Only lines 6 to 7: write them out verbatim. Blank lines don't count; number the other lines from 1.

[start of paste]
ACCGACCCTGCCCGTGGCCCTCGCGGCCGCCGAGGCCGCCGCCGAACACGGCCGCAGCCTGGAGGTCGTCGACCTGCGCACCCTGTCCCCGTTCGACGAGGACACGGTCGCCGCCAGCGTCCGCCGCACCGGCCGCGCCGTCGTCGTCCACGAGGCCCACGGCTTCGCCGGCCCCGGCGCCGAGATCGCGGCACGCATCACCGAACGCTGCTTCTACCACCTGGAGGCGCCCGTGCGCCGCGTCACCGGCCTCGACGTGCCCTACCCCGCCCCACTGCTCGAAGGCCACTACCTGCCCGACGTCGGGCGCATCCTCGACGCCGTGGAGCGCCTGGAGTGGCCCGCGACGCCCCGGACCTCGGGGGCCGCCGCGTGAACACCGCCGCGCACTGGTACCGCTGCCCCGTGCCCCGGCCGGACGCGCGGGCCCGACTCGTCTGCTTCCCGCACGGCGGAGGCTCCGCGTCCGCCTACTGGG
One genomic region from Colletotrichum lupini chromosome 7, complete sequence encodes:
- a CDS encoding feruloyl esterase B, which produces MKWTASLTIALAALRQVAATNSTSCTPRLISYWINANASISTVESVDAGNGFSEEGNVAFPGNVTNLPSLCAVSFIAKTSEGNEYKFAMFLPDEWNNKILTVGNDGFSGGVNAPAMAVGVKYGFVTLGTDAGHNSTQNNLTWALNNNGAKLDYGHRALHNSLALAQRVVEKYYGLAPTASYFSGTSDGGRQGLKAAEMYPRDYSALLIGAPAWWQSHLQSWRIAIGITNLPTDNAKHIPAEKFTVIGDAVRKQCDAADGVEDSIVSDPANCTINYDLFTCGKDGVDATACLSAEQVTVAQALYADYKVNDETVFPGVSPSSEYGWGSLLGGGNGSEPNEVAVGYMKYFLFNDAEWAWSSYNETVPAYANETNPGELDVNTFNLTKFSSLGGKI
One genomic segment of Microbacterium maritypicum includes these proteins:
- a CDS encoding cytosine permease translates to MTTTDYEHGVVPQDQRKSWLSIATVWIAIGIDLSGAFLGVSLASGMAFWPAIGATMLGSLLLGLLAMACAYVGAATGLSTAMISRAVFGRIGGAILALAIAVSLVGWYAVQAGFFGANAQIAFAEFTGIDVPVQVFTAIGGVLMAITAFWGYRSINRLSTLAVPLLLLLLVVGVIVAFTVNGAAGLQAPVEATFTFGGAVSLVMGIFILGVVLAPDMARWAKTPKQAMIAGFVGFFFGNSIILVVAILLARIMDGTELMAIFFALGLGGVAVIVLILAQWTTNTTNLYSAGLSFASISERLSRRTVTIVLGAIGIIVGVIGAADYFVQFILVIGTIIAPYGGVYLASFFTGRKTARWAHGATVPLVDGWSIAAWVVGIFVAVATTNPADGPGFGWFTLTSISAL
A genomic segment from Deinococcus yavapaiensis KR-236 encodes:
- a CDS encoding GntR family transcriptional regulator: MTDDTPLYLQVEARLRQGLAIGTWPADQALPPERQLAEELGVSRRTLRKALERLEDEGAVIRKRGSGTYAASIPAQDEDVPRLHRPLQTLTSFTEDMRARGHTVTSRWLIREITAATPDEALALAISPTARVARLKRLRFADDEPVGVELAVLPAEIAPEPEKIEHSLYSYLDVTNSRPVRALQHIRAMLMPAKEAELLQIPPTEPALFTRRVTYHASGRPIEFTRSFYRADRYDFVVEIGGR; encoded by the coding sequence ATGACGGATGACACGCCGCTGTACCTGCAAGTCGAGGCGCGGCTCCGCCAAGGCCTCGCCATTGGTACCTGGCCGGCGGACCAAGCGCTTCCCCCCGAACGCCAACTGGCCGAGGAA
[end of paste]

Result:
A genomic segment from Deinococcus yavapaiensis KR-236 encodes:
- a CDS encoding GntR family transcriptional regulator: MTDDTPLYLQVEARLRQGLAIGTWPADQALPPERQLAEELGVSRRTLRKALERLEDEGAVIRKRGSGTYAASIPAQDEDVPRLHRPLQTLTSFTEDMRARGHTVTSRWLIREITAATPDEALALAISPTARVARLKRLRFADDEPVGVELAVLPAEIAPEPEKIEHSLYSYLDVTNSRPVRALQHIRAMLMPAKEAELLQIPPTEPALFTRRVTYHASGRPIEFTRSFYRADRYDFVVEIGGR; encoded by the coding sequence ATGACGGATGACACGCCGCTGTACCTGCAAGTCGAGGCGCGGCTCCGCCAAGGCCTCGCCATTGGTACCTGGCCGGCGGACCAAGCGCTTCCCCCCGAACGCCAACTGGCCGAGGAA